Cave Guildive Bielle 2008 9YO (55%): I guess that this is cask strength as well. It’s more alcoholic than the Cavavin and doesn’t really want to open up. Rather flat and musty. Moss, tobacco, spices and even after quite some time still a lot of alcohol. Maybe the palate can tell us more. Here we get cereal, straw, spices (cumin, pepper, cinnamon), almost neutral grain spirit and some oak. Nah, that doesn’t work for me. Finish: (Too) long without many flavourful notes. Spiced oak and straw is what I can name here. I was a bit disappointed by the Cavavin but this one cannot keep up with it at all. (72/100)
Rumclub Bielle 2010 8YO (54,1%): The nose is relatively heavy on spices and cereal, but also clearly includes notes of tobacco, caramel and hints of sulphate. It’s rather unusual I’d say. After some more time I get earthy notes, more of the spices (cloves, cinnamon) and cereal as well as a whiff of tangerine and fresh grass. The palate is even heavier on the spices (vanilla, nutmeg, pepper), even though I don’t find much of the cloves anymore. Then distinct grassy notes, continental fruits, fresh leaves, hints of cherries and again the tobacco. The alcohol is integrated adequately (to introduce a new term) but the mouthfeel is a bit watery, even though we are clearly having a very heavy agricole in the glass. Blindly I would probably have called this a VSOP in terms of maturity, which is not a bad thing, but also not what we expect from an 8YO agricole. The finish is slightly bitter but definitely not as bitter as we’d expect from a rhum of this age. It comes with dried grapes (aka raisins), dates and figs. A lovely way to round it off. In fact, the finish is quite awesome. All in all its a nice rhum that doesn’t demand your attention but that may surprise you with interesting facets of you do give it some attention. (84/100)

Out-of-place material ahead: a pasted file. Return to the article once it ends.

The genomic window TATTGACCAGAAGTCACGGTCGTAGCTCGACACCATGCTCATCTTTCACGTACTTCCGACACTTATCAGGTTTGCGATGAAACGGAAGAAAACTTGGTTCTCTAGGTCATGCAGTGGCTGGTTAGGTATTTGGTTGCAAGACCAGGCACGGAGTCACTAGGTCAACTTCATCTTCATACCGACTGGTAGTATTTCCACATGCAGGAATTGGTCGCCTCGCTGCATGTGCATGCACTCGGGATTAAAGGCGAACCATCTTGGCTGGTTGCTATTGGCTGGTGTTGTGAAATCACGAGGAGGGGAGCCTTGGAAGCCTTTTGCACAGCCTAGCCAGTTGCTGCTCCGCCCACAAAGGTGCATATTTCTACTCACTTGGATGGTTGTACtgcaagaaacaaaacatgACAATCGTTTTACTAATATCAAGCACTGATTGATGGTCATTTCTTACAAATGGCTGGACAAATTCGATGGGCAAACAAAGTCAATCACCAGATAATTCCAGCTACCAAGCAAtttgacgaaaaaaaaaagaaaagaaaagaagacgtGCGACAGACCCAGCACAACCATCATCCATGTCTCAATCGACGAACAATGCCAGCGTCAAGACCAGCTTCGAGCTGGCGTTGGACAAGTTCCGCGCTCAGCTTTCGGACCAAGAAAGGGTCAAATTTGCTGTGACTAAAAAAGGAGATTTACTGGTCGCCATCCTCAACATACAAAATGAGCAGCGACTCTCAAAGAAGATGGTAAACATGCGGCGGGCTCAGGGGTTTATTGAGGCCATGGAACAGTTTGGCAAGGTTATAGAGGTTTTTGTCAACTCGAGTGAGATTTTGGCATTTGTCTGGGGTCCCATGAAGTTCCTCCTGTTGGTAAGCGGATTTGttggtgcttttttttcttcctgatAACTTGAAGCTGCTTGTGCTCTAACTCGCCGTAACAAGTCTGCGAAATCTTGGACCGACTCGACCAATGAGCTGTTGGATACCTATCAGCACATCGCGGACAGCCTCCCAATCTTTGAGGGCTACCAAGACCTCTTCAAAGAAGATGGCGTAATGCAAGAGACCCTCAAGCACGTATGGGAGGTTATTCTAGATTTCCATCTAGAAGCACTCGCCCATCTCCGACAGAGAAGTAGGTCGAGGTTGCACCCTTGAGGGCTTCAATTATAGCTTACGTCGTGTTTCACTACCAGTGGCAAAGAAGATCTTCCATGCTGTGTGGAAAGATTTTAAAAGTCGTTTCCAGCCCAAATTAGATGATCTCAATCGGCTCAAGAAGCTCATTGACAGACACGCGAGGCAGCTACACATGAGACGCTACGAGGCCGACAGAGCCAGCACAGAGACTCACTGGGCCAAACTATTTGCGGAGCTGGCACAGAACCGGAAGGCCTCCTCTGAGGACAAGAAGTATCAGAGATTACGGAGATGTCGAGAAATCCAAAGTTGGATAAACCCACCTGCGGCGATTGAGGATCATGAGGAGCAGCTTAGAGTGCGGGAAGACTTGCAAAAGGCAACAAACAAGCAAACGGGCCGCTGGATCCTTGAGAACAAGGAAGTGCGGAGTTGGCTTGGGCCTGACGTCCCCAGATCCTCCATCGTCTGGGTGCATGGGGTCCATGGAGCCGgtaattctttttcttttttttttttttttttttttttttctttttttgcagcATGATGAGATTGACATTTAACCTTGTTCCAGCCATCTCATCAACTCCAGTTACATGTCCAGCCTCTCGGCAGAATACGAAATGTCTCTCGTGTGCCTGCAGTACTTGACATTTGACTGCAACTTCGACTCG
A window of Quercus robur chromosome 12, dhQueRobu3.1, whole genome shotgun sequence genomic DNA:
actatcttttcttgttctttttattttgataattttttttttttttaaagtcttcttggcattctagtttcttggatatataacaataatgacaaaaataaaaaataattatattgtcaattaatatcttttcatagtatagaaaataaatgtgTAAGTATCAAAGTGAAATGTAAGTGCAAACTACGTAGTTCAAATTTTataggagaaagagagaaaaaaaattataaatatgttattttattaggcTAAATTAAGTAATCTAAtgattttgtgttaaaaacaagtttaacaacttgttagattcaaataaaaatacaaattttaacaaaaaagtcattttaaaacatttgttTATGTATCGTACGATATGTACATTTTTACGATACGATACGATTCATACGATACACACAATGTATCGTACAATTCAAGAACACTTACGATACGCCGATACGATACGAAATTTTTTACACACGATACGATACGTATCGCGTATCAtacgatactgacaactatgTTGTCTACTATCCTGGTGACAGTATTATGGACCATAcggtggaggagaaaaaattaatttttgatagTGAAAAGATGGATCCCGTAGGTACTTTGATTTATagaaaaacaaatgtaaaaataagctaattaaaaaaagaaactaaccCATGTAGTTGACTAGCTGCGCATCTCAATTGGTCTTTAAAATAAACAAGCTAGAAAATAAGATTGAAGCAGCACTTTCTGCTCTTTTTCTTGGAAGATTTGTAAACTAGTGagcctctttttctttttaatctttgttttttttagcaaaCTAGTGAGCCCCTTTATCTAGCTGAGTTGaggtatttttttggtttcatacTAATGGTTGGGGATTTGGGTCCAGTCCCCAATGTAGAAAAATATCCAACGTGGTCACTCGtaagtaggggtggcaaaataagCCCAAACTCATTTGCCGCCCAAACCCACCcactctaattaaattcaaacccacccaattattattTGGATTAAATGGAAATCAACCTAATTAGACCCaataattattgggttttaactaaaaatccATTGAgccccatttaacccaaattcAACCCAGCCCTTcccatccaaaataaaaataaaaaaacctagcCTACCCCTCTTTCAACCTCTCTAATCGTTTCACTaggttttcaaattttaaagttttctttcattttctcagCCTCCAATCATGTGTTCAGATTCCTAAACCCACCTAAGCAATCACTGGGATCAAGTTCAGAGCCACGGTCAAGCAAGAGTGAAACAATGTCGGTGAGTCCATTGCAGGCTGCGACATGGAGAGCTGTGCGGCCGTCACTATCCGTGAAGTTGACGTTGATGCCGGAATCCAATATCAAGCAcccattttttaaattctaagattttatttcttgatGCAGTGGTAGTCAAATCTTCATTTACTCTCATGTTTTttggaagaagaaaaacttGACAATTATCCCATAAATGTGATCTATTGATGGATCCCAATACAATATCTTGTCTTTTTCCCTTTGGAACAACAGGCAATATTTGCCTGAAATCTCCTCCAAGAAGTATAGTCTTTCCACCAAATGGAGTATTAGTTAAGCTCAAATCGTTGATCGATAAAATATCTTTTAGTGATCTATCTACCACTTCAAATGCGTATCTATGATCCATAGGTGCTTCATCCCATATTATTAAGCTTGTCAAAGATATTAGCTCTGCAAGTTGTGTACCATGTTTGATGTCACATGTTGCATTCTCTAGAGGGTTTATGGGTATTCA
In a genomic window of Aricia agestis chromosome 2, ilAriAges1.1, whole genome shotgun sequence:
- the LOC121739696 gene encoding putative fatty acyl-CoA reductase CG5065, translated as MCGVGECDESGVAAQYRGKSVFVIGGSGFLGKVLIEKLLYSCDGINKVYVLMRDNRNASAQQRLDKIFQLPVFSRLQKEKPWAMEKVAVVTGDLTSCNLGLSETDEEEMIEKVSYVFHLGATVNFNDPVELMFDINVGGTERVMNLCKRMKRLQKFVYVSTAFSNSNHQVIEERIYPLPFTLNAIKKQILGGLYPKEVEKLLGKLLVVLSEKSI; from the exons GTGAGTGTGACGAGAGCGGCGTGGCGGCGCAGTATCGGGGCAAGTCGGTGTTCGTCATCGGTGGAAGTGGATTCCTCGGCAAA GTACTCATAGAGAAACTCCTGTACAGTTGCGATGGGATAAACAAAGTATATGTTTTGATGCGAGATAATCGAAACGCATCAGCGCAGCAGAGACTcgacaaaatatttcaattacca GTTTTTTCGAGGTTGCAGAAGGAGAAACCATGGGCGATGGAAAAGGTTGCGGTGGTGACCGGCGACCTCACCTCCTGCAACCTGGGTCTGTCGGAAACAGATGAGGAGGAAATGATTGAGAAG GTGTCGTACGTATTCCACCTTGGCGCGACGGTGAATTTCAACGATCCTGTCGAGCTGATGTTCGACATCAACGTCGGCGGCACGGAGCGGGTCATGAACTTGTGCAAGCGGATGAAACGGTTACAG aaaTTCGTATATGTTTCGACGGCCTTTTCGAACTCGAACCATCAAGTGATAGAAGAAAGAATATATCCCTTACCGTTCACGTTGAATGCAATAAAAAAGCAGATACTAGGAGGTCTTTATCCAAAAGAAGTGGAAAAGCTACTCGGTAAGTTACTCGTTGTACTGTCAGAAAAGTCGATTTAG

Bielle 2001 14YO SC #63 (52,4%): In 2015, Bielle released a bunch of (very pricy) single cask bottlings. Their quality is unquestioned but because of the high price tag some of them are still available today. This particular cask resulted in 62 bottles, which would mean an annual angel’s share of about 11% (~80% total). Nose: High quality bubble gum, good, deep and rich red wine (dark cherries, brambleberries), a mix of dark and very ripe fruits in general, an amazing balance of herbal notes and spices and just the right support from the cask. The nose is so full, intense and just lovely as we rarely have it with these old single cask agricoles. The first thing I notice at the palate are the bitter, tannic notes. Old grapes, branches, brambleberries, bales of straw and raw cherries. The herbs (a wild, foresty mix) are stronger than the spices (cloves, nutmeg) now but play a subordinate role here. Unfortunately the palate cannot keep up with the nose, otherwise we might have had a rum for the ages. Finish: Long and complex with woody, dry and adstringent elements such as dark coffee or cocoa. The nose was perfect (really!), the palate falls off a bit. Nevertheless we have to reach for a high mark here. Especially the dark, rich fruits did it for me. (92/100)